Region Roads Boost as Council Agrees Budget

Tuesday, 28 February 2023 17:26

Dumfries and Galloway Council met as a Full Council today (Tuesday 28 February) to agree its budget and set the council tax level for financial year 2023/24.

Elected members agreed a council tax increase of 6% to help protect services.

The Council faces a raft of cost pressures from pay uplifts to inflationary increases and, when compared against the funding being made available, it has an estimated funding gap of £40 million over the next three years.

Increasing council tax is one of a range of measures the council is taking in an effort to balance its books including reducing energy usage within Council buildings and a focus on digital service redesign.

But the Council is investing, too. More than £30 million has been earmarked as part of the budget agreed today to improve the condition of the roads and infrastructure across Dumfries and Galloway.

This investment – to run over the next five financial years – will see a major increase in the amount of roads maintenance undertaken each year by Dumfries and Galloway Council; that’s more potholes repaired, more improvements to road drainage, more repairs to bridges and more repairs to footpaths.

Dumfries and Galloway Council Chief Executive Dawn Roberts said: “In today’s debate at Full Council members across all political groups agreed the need for a significant increase in the budget for roads maintenance – in line with feedback from communities throughout the region. This investment will mean better quality roads, increased investment in the local economy and more local employment opportunities.

“The five-year investment will see the budget for road repairs increase by around 50%. As we plan this major programme of road repairs, we will do everything we can to keep local communities informed.”

Dumfries and Galloway Council is responsible for one of the biggest road networks in Scotland with: 2,611 miles of roads, 823 miles of footways, 1,307 bridges and over 24,000 street lights.

To deliver such a big increase in investment, the size of the Council roads workforce will increase by more than 20%, creating opportunities for local people to join the local authority in good quality jobs delivering this critical service in their community.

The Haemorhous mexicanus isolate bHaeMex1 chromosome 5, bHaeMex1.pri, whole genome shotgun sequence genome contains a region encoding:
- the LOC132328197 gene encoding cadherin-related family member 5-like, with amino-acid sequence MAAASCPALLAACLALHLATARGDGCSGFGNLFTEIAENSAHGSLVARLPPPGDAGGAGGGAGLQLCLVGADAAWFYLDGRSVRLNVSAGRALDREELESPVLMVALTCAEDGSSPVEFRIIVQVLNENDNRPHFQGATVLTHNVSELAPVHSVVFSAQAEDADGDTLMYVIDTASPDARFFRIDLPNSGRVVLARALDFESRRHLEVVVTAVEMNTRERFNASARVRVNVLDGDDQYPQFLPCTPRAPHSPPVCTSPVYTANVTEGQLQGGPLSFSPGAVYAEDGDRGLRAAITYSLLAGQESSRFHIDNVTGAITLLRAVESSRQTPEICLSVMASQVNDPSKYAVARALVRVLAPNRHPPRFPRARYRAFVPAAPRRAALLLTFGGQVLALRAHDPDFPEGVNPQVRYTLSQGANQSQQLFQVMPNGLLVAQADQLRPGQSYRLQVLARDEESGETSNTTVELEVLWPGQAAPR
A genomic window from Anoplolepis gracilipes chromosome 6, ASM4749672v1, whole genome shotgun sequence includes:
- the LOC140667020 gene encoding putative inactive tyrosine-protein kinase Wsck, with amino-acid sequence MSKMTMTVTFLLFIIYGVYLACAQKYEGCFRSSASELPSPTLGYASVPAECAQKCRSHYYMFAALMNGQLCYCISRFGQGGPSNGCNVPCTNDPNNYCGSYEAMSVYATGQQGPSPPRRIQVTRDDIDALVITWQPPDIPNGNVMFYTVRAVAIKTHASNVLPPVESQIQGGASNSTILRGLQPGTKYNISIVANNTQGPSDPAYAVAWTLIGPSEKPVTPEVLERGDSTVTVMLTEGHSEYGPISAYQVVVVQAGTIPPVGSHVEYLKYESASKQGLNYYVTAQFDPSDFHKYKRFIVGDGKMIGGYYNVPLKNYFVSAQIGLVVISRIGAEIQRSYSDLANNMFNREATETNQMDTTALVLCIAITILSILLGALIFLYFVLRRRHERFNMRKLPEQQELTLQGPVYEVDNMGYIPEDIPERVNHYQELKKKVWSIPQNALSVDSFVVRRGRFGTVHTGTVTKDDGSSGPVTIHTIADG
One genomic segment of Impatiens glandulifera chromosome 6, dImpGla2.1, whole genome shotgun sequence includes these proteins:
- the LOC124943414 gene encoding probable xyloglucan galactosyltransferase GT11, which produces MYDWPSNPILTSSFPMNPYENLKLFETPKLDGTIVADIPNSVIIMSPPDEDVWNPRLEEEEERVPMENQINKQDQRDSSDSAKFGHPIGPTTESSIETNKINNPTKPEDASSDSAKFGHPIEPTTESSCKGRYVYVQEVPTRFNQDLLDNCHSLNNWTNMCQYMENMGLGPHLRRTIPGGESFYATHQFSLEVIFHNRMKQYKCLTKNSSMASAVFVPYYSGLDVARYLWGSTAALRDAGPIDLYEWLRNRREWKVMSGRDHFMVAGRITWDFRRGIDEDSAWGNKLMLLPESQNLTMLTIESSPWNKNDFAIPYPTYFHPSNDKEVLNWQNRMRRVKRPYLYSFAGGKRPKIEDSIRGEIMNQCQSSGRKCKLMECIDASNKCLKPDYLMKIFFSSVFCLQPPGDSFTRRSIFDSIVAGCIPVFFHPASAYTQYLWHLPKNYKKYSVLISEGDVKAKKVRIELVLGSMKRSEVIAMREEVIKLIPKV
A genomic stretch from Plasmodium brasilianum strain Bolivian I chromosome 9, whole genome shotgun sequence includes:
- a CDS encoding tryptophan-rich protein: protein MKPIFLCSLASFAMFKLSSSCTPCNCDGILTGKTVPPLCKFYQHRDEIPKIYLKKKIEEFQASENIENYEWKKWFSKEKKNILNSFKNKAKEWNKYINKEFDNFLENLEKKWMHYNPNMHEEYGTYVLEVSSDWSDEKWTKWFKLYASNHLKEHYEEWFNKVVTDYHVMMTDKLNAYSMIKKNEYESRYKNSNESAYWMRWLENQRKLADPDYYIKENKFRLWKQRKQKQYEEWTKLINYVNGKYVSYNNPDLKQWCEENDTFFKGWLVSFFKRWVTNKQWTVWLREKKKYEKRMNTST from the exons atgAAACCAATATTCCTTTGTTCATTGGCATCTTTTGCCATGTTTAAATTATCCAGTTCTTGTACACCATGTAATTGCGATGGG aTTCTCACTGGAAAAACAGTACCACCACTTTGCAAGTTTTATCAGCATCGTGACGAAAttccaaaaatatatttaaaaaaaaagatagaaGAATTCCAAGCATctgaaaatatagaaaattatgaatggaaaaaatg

Assistance with the cost of living also features in the budget proposals agreed today.

A wide range of projects from tackling low income through to reducing fuel poverty are outlined in the budget – with the Council investing £2m of its budget in cost-of-living support in financial year 2023/2024.

The Council operates and administers a range of support funds that assist those who need it most, and this budget sees spend in areas like period poverty, free school meals and community transport.

Although some allocations remain the same as the 22/23 budget, such as Summer of Play (£264k), there have been increases in the budget allocated to key projects with £130k now allocated to the Taxi Card Transport Scheme and funding to the third sector rising to £130k.

Dawn Roberts added: “Elected members were keen to prioritise cost-of-living support as reflected in today’s budget.”

Under the Local Government [Scotland] Act 1973 and the Local Government Finance Act 1992, a local authority must set its council tax before mid-March in the preceding financial year. A council is required to set council tax based on an overall balanced budget for the financial year.

Based on a 6% increase, council tax bandings will be charged as shown below for financial year 2023/24:

Council Tax Banding

Current Rate p/a (£)

New Rate p/a (£)

Increase p/a (£)

































You can see the Full Council meeting via our website Dumfries and Galloway Council Meetings - Dumfries and Galloway Council ( and you can view the meeting papers at Agenda for Dumfries and Galloway Council on Tuesday, 28 February, 2023, 10.30 am - Dumfries and Galloway Council ( including the approved budget and political group covering document.